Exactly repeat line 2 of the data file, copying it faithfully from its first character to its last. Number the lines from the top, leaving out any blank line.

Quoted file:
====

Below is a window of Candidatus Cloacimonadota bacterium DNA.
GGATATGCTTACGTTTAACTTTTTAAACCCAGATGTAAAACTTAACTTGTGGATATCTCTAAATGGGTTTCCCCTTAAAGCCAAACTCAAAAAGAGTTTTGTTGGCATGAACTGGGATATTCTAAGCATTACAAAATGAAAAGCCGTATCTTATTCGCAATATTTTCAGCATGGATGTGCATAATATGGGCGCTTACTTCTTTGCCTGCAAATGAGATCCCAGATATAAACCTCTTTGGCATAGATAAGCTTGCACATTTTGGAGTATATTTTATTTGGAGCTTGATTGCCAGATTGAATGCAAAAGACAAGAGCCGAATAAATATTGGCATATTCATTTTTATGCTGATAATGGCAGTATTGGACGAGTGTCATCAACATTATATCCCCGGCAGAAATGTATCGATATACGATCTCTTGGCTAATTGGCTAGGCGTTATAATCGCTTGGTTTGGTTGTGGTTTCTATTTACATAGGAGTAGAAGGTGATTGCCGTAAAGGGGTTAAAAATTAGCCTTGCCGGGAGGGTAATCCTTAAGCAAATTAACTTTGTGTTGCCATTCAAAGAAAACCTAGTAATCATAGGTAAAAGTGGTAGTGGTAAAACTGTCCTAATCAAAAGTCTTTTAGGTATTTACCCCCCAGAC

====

GGATATGCTTACGTTTAACTTTTTAAACCCAGATGTAAAACTTAACTTGTGGATATCTCTAAATGGGTTTCCCCTTAAAGCCAAACTCAAAAAGAGTTTTGTTGGCATGAACTGGGATATTCTAAGCATTACAAAATGAAAAGCCGTATCTTATTCGCAATATTTTCAGCATGGATGTGCATAATATGGGCGCTTACTTCTTTGCCTGCAAATGAGATCCCAGATATAAACCTCTTTGGCATAGATAAGCTTGCACATTTTGGAGTATATTTTATTTGGAGCTTGATTGCCAGATTGAATGCAAAAGACAAGAGCCGAATAAATATTGGCATATTCATTTTTATGCTGATAATGGCAGTATTGGACGAGTGTCATCAACATTATATCCCCGGCAGAAATGTATCGATATACGATCTCTTGGCTAATTGGCTAGGCGTTATAATCGCTTGGTTTGGTTGTGGTTTCTATTTACATAGGAGTAGAAGGTGATTGCCGTAAAGGGGTTAAAAATTAGCCTTGCCGGGAGGGTAATCCTTAAGCAAATTAACTTTGTGTTGCCATTCAAAGAAAACCTAGTAATCATAGGTAAAAGTGGTAGTGGTAAAACTGTCCTAATCAAAAGTCTTTTAGGTATTTACCCCCCAGAC